libtls … for systems without LibreSSL #

To quote the LibreSSL home page:

LibreSSL is a version of the TLS/crypto stack forked from OpenSSL in 2014, with goals of modernizing the codebase, improving security, and applying best practice development processes.

Among the improvements that LibreSSL brought was a new libtls library, described as follow:

libtls: a new TLS library, designed to make it easier to write foolproof applications.

Indeed, as someone who started using OpenSSL and libssl as a student during the 2000’s, I can attest that using the library is overly complex and writing foolproof applications is a challenge. I won’t expand more because this post is not about OpenSSL bashing. Lets just say that it’s easy to write code that works using libssl, but it’s very hard to know if that code is correct or overlooking an option or a flag somewhere. Part of this is because crypto is not easy and you must know what you’re doing, but a bigger part of this is because the API doesn’t make it any easier: its attempt at being extremely flexible and allowing a developer to do pretty much anything provides multiple ways for a developer to fail and shoot their own feet.

The libtls interface is a wrapper around libssl which exposes a much simpler interface. It provides sane defaults, so that missing something somewhere doesn’t result in a less secure setup, but it also provides less possibilities of tweaking everything which is often better for most people. This results in TLS code that’s considerably smaller, easier to understand and less error-prone.

I have had in my plans to convert OpenSMTPD to libtls since it was first released, but couldn’t switch to that interface because it requires LibreSSL and many systems still do not provide a package for it: a switch to libtls would essentially kill OpenSMTPD portable. Another option could be to build a standalone libtls that carries LibreSSL’s libssl, which is just what reyk@ did. His approach is a very good trade-off and I hope it catches with his standalone libtls becoming widespread.

In the meantime, OpenSMTPD cannot use libtls interface without breaking on systems that didn’t package his work and… experience shows it might take time. A time during which we’re still forced to use libssl interface, writing complex code that no one is confident reviewing. This is highly annoying because multiple features were put on hold until the libtls switch, some have been deferred for so long that its a bit difficult to defer them some more. At some point we need to either implement them using the libssl interface, which will take time and efforts for code that we don’t intend to keep, or find a way to use the libtls interface with OpenSSL’s libssl as a “degraded” mode.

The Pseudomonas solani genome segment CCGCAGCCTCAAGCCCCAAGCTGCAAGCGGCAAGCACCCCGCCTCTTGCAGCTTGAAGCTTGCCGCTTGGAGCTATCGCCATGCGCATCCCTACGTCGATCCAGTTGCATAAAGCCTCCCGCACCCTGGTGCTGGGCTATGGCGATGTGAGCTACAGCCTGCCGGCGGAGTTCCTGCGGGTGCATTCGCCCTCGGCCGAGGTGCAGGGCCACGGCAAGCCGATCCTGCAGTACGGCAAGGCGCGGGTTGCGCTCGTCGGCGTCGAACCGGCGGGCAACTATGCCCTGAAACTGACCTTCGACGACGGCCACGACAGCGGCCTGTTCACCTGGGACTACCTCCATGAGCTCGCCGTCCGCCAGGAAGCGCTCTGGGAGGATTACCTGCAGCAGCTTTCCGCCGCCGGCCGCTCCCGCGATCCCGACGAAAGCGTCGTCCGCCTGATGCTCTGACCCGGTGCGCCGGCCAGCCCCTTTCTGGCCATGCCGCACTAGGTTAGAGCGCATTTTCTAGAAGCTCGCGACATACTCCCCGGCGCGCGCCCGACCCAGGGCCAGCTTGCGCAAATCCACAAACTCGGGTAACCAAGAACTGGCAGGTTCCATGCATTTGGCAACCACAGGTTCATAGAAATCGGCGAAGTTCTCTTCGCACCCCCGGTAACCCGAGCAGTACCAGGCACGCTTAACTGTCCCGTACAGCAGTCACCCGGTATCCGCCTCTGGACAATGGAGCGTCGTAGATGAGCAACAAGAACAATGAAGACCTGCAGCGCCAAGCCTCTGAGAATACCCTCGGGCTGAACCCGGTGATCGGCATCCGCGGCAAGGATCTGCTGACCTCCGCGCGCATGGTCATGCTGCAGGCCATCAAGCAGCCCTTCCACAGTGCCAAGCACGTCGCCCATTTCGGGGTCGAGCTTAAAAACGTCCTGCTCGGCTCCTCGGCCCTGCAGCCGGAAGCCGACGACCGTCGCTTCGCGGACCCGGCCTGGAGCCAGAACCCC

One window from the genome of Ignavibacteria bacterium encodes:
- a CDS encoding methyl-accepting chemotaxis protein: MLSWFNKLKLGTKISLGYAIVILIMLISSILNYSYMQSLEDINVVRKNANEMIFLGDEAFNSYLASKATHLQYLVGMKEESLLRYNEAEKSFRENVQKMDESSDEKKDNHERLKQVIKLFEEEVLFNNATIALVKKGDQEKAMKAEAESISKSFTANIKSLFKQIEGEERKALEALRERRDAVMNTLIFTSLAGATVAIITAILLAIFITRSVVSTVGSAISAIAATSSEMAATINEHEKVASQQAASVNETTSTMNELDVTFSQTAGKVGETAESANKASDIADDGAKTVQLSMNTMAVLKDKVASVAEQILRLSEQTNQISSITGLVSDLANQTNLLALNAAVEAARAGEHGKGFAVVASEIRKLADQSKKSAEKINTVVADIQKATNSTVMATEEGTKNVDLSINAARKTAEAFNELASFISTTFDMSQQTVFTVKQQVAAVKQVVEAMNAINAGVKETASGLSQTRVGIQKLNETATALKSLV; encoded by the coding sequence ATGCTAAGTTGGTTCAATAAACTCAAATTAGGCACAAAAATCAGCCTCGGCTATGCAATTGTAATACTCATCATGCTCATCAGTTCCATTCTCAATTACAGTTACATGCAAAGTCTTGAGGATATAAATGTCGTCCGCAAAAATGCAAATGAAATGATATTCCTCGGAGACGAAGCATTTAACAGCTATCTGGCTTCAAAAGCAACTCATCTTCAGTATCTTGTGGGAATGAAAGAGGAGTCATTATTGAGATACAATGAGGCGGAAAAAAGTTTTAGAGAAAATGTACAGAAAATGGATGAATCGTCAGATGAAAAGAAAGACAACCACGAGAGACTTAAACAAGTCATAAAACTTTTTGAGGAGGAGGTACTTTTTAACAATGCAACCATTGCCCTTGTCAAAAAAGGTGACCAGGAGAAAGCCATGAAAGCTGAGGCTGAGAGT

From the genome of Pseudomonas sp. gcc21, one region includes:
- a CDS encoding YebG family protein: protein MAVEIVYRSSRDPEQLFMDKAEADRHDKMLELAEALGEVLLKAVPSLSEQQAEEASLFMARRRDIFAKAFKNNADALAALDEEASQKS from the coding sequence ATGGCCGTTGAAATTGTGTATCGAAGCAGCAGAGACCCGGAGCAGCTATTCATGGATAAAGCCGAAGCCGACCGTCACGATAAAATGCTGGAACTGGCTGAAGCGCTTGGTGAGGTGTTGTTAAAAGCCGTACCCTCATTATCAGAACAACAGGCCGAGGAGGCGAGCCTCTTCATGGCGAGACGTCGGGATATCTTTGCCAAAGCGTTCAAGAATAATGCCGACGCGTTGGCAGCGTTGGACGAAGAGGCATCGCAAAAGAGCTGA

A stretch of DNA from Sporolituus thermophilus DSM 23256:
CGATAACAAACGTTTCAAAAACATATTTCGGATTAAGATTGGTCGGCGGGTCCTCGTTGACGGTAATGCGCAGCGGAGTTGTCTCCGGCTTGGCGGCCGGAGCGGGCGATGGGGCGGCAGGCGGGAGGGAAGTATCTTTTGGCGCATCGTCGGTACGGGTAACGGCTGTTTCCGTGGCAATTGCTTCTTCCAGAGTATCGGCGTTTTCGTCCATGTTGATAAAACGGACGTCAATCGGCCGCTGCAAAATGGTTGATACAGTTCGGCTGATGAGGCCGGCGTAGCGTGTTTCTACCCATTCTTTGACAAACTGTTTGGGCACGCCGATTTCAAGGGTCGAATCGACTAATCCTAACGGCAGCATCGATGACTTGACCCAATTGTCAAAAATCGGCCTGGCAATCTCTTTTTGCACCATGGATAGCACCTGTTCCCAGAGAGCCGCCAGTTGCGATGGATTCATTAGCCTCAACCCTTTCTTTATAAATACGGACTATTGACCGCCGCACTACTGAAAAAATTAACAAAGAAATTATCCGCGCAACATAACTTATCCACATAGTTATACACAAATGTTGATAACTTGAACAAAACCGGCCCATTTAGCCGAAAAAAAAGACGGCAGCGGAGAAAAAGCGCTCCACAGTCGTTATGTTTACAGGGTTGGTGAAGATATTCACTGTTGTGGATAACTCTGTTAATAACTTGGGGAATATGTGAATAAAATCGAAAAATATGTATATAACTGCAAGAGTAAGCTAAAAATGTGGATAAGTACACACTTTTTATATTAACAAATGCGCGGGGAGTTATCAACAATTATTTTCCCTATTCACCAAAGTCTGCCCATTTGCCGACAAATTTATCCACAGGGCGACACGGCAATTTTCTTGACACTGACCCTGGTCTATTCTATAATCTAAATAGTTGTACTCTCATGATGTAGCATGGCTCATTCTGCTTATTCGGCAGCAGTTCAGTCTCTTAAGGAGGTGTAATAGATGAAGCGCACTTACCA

Since libtls is a wrapper around libssl, you’d figure that this shouldn’t be too hard BUT LibreSSL and OpenSSL diverged on a few things, the libssl interface now has a few differences in terms of structures, functions available and options to these functions. You can’t just grab libtls and build it with OpenSSL, it won’t for a variety of reasons.

I didn’t want to spend time working on an OpenSSL version of a standalone libtls: I believe there are good reasons why LibreSSL was forked and I’d rather see more people use LibreSSL than endorsing OpenSSL myself. So… I found a middle-ground which seemed the most pramatic to me.

I have brought libtls from latest LibreSSL into the compat layer of OpenSMTPD, then did the strict minimum to allow it to build and link with OpenSSL to cover OpenSMTPD’s needs and nothing more. This allowed me to convert OpenSMTPD to the libtls interface simplifying an awesome lot of code, while being able to build on any system wether it ships LibreSSL or not.